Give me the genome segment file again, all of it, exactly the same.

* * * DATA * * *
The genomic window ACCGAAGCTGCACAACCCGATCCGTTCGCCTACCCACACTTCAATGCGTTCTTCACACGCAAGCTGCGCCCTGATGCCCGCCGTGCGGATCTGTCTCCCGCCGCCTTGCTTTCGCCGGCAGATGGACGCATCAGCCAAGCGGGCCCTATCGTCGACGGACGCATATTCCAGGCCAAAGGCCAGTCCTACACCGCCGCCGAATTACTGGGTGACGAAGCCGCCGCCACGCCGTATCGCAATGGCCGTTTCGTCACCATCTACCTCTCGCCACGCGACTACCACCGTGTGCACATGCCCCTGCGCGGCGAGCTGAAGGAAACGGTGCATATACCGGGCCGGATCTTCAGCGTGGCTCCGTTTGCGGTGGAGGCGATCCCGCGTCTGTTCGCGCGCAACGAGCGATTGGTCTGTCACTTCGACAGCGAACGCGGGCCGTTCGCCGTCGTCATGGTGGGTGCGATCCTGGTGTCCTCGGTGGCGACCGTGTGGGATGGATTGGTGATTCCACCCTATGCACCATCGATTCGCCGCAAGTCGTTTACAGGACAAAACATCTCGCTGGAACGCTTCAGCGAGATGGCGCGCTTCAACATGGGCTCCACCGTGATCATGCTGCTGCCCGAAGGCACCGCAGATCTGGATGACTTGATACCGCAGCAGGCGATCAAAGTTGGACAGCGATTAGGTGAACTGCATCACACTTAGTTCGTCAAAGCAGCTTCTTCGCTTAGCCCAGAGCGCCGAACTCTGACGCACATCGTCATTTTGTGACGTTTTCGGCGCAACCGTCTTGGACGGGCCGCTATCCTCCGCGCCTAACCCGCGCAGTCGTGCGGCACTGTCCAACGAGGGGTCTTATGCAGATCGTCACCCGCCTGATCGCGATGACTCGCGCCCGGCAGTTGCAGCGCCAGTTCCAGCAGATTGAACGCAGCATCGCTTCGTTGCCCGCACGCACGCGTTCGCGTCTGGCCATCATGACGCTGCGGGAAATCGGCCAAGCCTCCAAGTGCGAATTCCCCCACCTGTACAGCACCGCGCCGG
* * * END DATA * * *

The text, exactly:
The genomic window ACCGAAGCTGCACAACCCGATCCGTTCGCCTACCCACACTTCAATGCGTTCTTCACACGCAAGCTGCGCCCTGATGCCCGCCGTGCGGATCTGTCTCCCGCCGCCTTGCTTTCGCCGGCAGATGGACGCATCAGCCAAGCGGGCCCTATCGTCGACGGACGCATATTCCAGGCCAAAGGCCAGTCCTACACCGCCGCCGAATTACTGGGTGACGAAGCCGCCGCCACGCCGTATCGCAATGGCCGTTTCGTCACCATCTACCTCTCGCCACGCGACTACCACCGTGTGCACATGCCCCTGCGCGGCGAGCTGAAGGAAACGGTGCATATACCGGGCCGGATCTTCAGCGTGGCTCCGTTTGCGGTGGAGGCGATCCCGCGTCTGTTCGCGCGCAACGAGCGATTGGTCTGTCACTTCGACAGCGAACGCGGGCCGTTCGCCGTCGTCATGGTGGGTGCGATCCTGGTGTCCTCGGTGGCGACCGTGTGGGATGGATTGGTGATTCCACCCTATGCACCATCGATTCGCCGCAAGTCGTTTACAGGACAAAACATCTCGCTGGAACGCTTCAGCGAGATGGCGCGCTTCAACATGGGCTCCACCGTGATCATGCTGCTGCCCGAAGGCACCGCAGATCTGGATGACTTGATACCGCAGCAGGCGATCAAAGTTGGACAGCGATTAGGTGAACTGCATCACACTTAGTTCGTCAAAGCAGCTTCTTCGCTTAGCCCAGAGCGCCGAACTCTGACGCACATCGTCATTTTGTGACGTTTTCGGCGCAACCGTCTTGGACGGGCCGCTATCCTCCGCGCCTAACCCGCGCAGTCGTGCGGCACTGTCCAACGAGGGGTCTTATGCAGATCGTCACCCGCCTGATCGCGATGACTCGCGCCCGGCAGTTGCAGCGCCAGTTCCAGCAGATTGAACGCAGCATCGCTTCGTTGCCCGCACGCACGCGTTCGCGTCTGGCCATCATGACGCTGCGGGAAATCGGCCAAGCCTCCAAGTGCGAATTCCCCCACCTGTACAGCACCGCGCCGG